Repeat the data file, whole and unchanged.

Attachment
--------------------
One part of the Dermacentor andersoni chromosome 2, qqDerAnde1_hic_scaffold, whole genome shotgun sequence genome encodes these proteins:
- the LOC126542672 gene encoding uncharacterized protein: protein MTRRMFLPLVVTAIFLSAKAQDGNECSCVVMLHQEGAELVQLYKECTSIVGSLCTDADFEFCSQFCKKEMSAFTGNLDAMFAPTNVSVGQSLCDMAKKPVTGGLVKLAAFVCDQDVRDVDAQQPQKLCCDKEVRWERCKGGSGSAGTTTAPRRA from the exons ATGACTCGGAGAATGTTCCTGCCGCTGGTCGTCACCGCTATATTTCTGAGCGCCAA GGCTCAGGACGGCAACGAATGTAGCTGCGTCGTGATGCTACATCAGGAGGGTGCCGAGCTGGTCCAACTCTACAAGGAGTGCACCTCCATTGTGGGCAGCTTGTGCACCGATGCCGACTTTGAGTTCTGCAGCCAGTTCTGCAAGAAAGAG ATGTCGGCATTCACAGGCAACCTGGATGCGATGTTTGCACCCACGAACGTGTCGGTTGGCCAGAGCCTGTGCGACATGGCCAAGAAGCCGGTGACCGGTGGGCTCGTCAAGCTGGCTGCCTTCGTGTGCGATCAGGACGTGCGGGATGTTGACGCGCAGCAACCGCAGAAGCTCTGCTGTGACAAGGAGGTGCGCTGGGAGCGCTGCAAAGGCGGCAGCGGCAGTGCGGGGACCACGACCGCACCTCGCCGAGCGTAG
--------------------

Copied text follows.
One part of the Dermacentor andersoni chromosome 2, qqDerAnde1_hic_scaffold, whole genome shotgun sequence genome encodes these proteins:
- the LOC126542672 gene encoding uncharacterized protein: protein MTRRMFLPLVVTAIFLSAKAQDGNECSCVVMLHQEGAELVQLYKECTSIVGSLCTDADFEFCSQFCKKEMSAFTGNLDAMFAPTNVSVGQSLCDMAKKPVTGGLVKLAAFVCDQDVRDVDAQQPQKLCCDKEVRWERCKGGSGSAGTTTAPRRA from the exons ATGACTCGGAGAATGTTCCTGCCGCTGGTCGTCACCGCTATATTTCTGAGCGCCAA GGCTCAGGACGGCAACGAATGTAGCTGCGTCGTGATGCTACATCAGGAGGGTGCCGAGCTGGTCCAACTCTACAAGGAGTGCACCTCCATTGTGGGCAGCTTGTGCACCGATGCCGACTTTGAGTTCTGCAGCCAGTTCTGCAAGAAAGAG ATGTCGGCATTCACAGGCAACCTGGATGCGATGTTTGCACCCACGAACGTGTCGGTTGGCCAGAGCCTGTGCGACATGGCCAAGAAGCCGGTGACCGGTGGGCTCGTCAAGCTGGCTGCCTTCGTGTGCGATCAGGACGTGCGGGATGTTGACGCGCAGCAACCGCAGAAGCTCTGCTGTGACAAGGAGGTGCGCTGGGAGCGCTGCAAAGGCGGCAGCGGCAGTGCGGGGACCACGACCGCACCTCGCCGAGCGTAG